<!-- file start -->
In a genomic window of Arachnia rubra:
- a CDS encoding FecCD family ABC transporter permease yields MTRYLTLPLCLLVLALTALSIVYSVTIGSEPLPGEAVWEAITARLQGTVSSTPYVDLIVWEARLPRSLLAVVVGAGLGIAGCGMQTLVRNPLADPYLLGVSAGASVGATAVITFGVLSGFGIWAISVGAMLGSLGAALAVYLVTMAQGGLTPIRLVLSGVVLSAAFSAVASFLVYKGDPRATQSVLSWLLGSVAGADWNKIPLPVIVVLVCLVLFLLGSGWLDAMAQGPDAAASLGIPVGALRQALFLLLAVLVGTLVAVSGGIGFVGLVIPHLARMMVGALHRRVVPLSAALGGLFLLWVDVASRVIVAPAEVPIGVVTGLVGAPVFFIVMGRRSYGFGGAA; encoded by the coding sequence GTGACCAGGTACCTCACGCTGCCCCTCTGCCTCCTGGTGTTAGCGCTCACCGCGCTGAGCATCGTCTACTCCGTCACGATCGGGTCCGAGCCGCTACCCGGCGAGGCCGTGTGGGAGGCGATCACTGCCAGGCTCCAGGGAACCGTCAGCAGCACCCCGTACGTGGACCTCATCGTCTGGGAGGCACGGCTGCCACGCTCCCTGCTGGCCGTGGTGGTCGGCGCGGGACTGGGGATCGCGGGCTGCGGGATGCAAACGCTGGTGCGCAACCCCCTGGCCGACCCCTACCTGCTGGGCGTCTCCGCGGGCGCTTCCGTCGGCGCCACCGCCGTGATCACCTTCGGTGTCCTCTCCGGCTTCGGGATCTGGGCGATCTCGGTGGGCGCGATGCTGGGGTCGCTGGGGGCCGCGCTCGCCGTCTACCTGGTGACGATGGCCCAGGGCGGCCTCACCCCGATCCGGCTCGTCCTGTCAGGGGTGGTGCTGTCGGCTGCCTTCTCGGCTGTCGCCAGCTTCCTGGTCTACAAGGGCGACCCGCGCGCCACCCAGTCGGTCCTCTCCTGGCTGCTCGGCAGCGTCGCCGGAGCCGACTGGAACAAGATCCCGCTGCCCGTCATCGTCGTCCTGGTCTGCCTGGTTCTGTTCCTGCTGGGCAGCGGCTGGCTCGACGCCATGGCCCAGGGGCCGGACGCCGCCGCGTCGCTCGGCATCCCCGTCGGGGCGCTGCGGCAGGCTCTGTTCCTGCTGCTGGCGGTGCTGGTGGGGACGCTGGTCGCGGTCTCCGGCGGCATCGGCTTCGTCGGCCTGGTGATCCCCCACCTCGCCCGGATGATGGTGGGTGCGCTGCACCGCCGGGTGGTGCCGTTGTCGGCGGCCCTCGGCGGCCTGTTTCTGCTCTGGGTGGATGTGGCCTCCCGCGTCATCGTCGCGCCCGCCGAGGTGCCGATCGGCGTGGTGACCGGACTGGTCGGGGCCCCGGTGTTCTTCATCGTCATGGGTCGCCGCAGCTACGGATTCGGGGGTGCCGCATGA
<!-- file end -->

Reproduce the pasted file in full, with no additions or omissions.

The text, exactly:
In a genomic window of Arachnia rubra:
- a CDS encoding FecCD family ABC transporter permease yields MTRYLTLPLCLLVLALTALSIVYSVTIGSEPLPGEAVWEAITARLQGTVSSTPYVDLIVWEARLPRSLLAVVVGAGLGIAGCGMQTLVRNPLADPYLLGVSAGASVGATAVITFGVLSGFGIWAISVGAMLGSLGAALAVYLVTMAQGGLTPIRLVLSGVVLSAAFSAVASFLVYKGDPRATQSVLSWLLGSVAGADWNKIPLPVIVVLVCLVLFLLGSGWLDAMAQGPDAAASLGIPVGALRQALFLLLAVLVGTLVAVSGGIGFVGLVIPHLARMMVGALHRRVVPLSAALGGLFLLWVDVASRVIVAPAEVPIGVVTGLVGAPVFFIVMGRRSYGFGGAA; encoded by the coding sequence GTGACCAGGTACCTCACGCTGCCCCTCTGCCTCCTGGTGTTAGCGCTCACCGCGCTGAGCATCGTCTACTCCGTCACGATCGGGTCCGAGCCGCTACCCGGCGAGGCCGTGTGGGAGGCGATCACTGCCAGGCTCCAGGGAACCGTCAGCAGCACCCCGTACGTGGACCTCATCGTCTGGGAGGCACGGCTGCCACGCTCCCTGCTGGCCGTGGTGGTCGGCGCGGGACTGGGGATCGCGGGCTGCGGGATGCAAACGCTGGTGCGCAACCCCCTGGCCGACCCCTACCTGCTGGGCGTCTCCGCGGGCGCTTCCGTCGGCGCCACCGCCGTGATCACCTTCGGTGTCCTCTCCGGCTTCGGGATCTGGGCGATCTCGGTGGGCGCGATGCTGGGGTCGCTGGGGGCCGCGCTCGCCGTCTACCTGGTGACGATGGCCCAGGGCGGCCTCACCCCGATCCGGCTCGTCCTGTCAGGGGTGGTGCTGTCGGCTGCCTTCTCGGCTGTCGCCAGCTTCCTGGTCTACAAGGGCGACCCGCGCGCCACCCAGTCGGTCCTCTCCTGGCTGCTCGGCAGCGTCGCCGGAGCCGACTGGAACAAGATCCCGCTGCCCGTCATCGTCGTCCTGGTCTGCCTGGTTCTGTTCCTGCTGGGCAGCGGCTGGCTCGACGCCATGGCCCAGGGGCCGGACGCCGCCGCGTCGCTCGGCATCCCCGTCGGGGCGCTGCGGCAGGCTCTGTTCCTGCTGCTGGCGGTGCTGGTGGGGACGCTGGTCGCGGTCTCCGGCGGCATCGGCTTCGTCGGCCTGGTGATCCCCCACCTCGCCCGGATGATGGTGGGTGCGCTGCACCGCCGGGTGGTGCCGTTGTCGGCGGCCCTCGGCGGCCTGTTTCTGCTCTGGGTGGATGTGGCCTCCCGCGTCATCGTCGCGCCCGCCGAGGTGCCGATCGGCGTGGTGACCGGACTGGTCGGGGCCCCGGTGTTCTTCATCGTCATGGGTCGCCGCAGCTACGGATTCGGGGGTGCCGCATGA